Time to begin looking for Santa? The Washington Post reports American consumers are generally aware of the debate about the “fiscal cliff” (not in my audiences) but aren’t worried enough to scale back holiday spending plans, according to data from the National Retail Federation. Improving consumer attitudes and labor-market conditions led the group to predict sales over the holiday season will jump 4.1%, its most optimistic forecast since the recession. In a speech in West Virginia this week, I finished by wishing the group, “Happy holidays!” Too soon? It’s almost November, and the holiday decorations have been up for weeks and several major chains already have begun advertising.
Capex troubling The better-than-expected 9.9% increase in September durable goods order—up 2% ex-transportation—masked (boo!) discouraging news on the capital expenditures front. Nondefense capital goods orders ex-aircraft were flat and the prior month was revised down, pushing core capital goods orders down 7.4% year-over-year. The falloff in this proxy for capex may reflect uncertainties about the post-election fiscal-tax policies, but core capital goods orders peaked at $66.7 billion in December 2011, well below the $69.8 billion all-time peak on April 2008. Other than the February 2000 one-month drop in orders in the aftermath of Y2K, such a large a drop in core capital goods orders historically has signaled an imminent recession. (Did you hear that evil laughing sound?)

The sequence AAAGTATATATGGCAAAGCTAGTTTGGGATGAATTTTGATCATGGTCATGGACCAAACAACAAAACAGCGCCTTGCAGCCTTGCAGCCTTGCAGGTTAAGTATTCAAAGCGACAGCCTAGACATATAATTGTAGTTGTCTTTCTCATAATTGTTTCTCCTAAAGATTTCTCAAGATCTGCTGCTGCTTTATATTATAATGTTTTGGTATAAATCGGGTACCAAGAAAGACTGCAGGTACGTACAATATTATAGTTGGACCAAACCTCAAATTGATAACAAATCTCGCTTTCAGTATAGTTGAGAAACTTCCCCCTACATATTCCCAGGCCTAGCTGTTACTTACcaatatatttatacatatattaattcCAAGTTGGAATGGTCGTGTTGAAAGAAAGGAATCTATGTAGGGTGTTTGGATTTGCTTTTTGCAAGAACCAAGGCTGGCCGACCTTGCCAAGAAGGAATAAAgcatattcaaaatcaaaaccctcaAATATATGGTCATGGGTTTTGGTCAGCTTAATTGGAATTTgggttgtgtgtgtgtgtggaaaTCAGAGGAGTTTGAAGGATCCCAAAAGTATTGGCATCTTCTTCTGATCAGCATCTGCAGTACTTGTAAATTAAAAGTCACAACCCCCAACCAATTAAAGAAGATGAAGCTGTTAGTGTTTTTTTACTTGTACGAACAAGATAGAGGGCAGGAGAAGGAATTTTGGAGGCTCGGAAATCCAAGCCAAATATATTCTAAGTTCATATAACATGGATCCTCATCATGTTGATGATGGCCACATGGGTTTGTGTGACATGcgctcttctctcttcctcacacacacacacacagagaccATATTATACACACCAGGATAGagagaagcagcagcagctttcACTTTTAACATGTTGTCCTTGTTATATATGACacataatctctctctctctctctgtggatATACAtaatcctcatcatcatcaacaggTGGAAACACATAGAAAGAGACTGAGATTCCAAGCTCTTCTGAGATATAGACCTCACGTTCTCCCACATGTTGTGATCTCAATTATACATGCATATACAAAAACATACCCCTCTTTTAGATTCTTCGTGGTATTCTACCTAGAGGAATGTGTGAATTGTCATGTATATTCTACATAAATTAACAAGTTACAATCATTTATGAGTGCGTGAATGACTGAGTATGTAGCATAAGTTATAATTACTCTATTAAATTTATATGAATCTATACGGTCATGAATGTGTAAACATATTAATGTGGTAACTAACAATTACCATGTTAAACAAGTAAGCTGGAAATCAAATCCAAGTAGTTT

How does this make sense with a falling unemployment rate? North American companies have announced 62,600 job cuts at home and abroad since Sept.1, the biggest two-month total since the start of 2010. Firings have totaled 158,100 so far this year, more than the 129,000 job cuts during the same period in 2011, and compiler John Challenger says disappointing sales and earnings reports signal a potential increase in firings over the next two quarters. Some of this is because of China’s slowdown. U.S. heavy machinery, mining and metal processing companies, which thrived when China was growing rapidly, are laying off workers. China is the world’s third-biggest customer of U.S. goods, after Canada and Mexico.